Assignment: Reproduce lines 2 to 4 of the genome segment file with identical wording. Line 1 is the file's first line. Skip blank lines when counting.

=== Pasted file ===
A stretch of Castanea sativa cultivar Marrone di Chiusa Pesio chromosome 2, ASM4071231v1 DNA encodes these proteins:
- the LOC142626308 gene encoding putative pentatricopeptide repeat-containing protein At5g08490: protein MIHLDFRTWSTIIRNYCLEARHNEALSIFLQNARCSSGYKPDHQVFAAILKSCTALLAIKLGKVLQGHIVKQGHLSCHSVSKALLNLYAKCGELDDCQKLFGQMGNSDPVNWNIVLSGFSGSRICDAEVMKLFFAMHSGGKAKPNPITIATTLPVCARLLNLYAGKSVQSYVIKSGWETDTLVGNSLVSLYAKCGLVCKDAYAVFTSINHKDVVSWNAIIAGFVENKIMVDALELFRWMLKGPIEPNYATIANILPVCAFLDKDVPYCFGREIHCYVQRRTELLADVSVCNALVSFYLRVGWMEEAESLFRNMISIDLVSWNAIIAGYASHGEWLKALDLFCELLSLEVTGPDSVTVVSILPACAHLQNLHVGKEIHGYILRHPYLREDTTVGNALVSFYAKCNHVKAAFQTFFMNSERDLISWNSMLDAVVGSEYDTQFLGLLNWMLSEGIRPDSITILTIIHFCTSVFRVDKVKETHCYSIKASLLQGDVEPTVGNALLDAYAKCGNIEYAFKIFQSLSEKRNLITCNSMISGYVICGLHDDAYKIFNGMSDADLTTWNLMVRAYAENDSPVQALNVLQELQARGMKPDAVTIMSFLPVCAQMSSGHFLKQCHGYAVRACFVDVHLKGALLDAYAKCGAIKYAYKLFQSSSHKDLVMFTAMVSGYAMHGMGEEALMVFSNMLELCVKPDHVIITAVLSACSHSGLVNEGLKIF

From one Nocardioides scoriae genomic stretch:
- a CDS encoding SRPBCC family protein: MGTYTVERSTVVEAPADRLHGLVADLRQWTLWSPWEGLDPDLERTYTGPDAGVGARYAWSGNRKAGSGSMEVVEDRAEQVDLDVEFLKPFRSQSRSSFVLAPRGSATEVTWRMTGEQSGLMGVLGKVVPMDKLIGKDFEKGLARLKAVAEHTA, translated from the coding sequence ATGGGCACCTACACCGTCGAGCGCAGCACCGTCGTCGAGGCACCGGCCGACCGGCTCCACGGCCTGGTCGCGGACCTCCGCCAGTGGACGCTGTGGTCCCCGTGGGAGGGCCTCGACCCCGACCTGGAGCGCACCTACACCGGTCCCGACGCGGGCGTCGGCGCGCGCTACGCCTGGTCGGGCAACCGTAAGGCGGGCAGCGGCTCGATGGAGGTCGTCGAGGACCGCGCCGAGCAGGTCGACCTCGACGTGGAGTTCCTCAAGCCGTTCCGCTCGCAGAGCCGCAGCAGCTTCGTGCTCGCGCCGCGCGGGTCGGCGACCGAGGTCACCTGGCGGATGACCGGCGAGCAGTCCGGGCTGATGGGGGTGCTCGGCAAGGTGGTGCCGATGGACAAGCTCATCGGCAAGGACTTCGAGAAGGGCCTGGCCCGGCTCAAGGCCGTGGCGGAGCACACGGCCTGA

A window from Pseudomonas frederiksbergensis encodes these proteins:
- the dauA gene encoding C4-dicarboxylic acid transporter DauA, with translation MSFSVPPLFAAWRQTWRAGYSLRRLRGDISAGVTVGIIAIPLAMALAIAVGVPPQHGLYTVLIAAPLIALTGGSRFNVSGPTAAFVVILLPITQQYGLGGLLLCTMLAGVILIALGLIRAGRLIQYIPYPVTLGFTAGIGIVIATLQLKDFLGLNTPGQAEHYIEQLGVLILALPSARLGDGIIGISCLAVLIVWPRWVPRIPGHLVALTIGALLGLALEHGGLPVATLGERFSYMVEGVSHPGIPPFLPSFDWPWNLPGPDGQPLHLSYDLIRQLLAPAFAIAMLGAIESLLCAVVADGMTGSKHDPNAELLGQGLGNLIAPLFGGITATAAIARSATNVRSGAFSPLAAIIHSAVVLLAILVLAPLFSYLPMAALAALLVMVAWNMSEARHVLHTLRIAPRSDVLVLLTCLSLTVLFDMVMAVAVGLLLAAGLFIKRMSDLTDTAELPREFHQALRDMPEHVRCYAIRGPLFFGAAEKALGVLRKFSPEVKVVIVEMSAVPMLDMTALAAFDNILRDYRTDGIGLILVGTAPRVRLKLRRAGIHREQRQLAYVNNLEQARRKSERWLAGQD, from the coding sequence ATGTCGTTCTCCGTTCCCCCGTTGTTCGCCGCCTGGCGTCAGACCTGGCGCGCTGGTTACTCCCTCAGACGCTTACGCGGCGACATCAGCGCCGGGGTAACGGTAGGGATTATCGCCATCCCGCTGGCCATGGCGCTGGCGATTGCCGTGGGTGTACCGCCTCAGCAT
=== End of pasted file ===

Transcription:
- the LOC142626308 gene encoding putative pentatricopeptide repeat-containing protein At5g08490: protein MIHLDFRTWSTIIRNYCLEARHNEALSIFLQNARCSSGYKPDHQVFAAILKSCTALLAIKLGKVLQGHIVKQGHLSCHSVSKALLNLYAKCGELDDCQKLFGQMGNSDPVNWNIVLSGFSGSRICDAEVMKLFFAMHSGGKAKPNPITIATTLPVCARLLNLYAGKSVQSYVIKSGWETDTLVGNSLVSLYAKCGLVCKDAYAVFTSINHKDVVSWNAIIAGFVENKIMVDALELFRWMLKGPIEPNYATIANILPVCAFLDKDVPYCFGREIHCYVQRRTELLADVSVCNALVSFYLRVGWMEEAESLFRNMISIDLVSWNAIIAGYASHGEWLKALDLFCELLSLEVTGPDSVTVVSILPACAHLQNLHVGKEIHGYILRHPYLREDTTVGNALVSFYAKCNHVKAAFQTFFMNSERDLISWNSMLDAVVGSEYDTQFLGLLNWMLSEGIRPDSITILTIIHFCTSVFRVDKVKETHCYSIKASLLQGDVEPTVGNALLDAYAKCGNIEYAFKIFQSLSEKRNLITCNSMISGYVICGLHDDAYKIFNGMSDADLTTWNLMVRAYAENDSPVQALNVLQELQARGMKPDAVTIMSFLPVCAQMSSGHFLKQCHGYAVRACFVDVHLKGALLDAYAKCGAIKYAYKLFQSSSHKDLVMFTAMVSGYAMHGMGEEALMVFSNMLELCVKPDHVIITAVLSACSHSGLVNEGLKIF

From one Nocardioides scoriae genomic stretch:
- a CDS encoding SRPBCC family protein: MGTYTVERSTVVEAPADRLHGLVADLRQWTLWSPWEGLDPDLERTYTGPDAGVGARYAWSGNRKAGSGSMEVVEDRAEQVDLDVEFLKPFRSQSRSSFVLAPRGSATEVTWRMTGEQSGLMGVLGKVVPMDKLIGKDFEKGLARLKAVAEHTA, translated from the coding sequence ATGGGCACCTACACCGTCGAGCGCAGCACCGTCGTCGAGGCACCGGCCGACCGGCTCCACGGCCTGGTCGCGGACCTCCGCCAGTGGACGCTGTGGTCCCCGTGGGAGGGCCTCGACCCCGACCTGGAGCGCACCTACACCGGTCCCGACGCGGGCGTCGGCGCGCGCTACGCCTGGTCGGGCAACCGTAAGGCGGGCAGCGGCTCGATGGAGGTCGTCGAGGACCGCGCCGAGCAGGTCGACCTCGACGTGGAGTTCCTCAAGCCGTTCCGCTCGCAGAGCCGCAGCAGCTTCGTGCTCGCGCCGCGCGGGTCGGCGACCGAGGTCACCTGGCGGATGACCGGCGAGCAGTCCGGGCTGATGGGGGTGCTCGGCAAGGTGGTGCCGATGGACAAGCTCATCGGCAAGGACTTCGAGAAGGGCCTGGCCCGGCTCAAGGCCGTGGCGGAGCACACGGCCTGA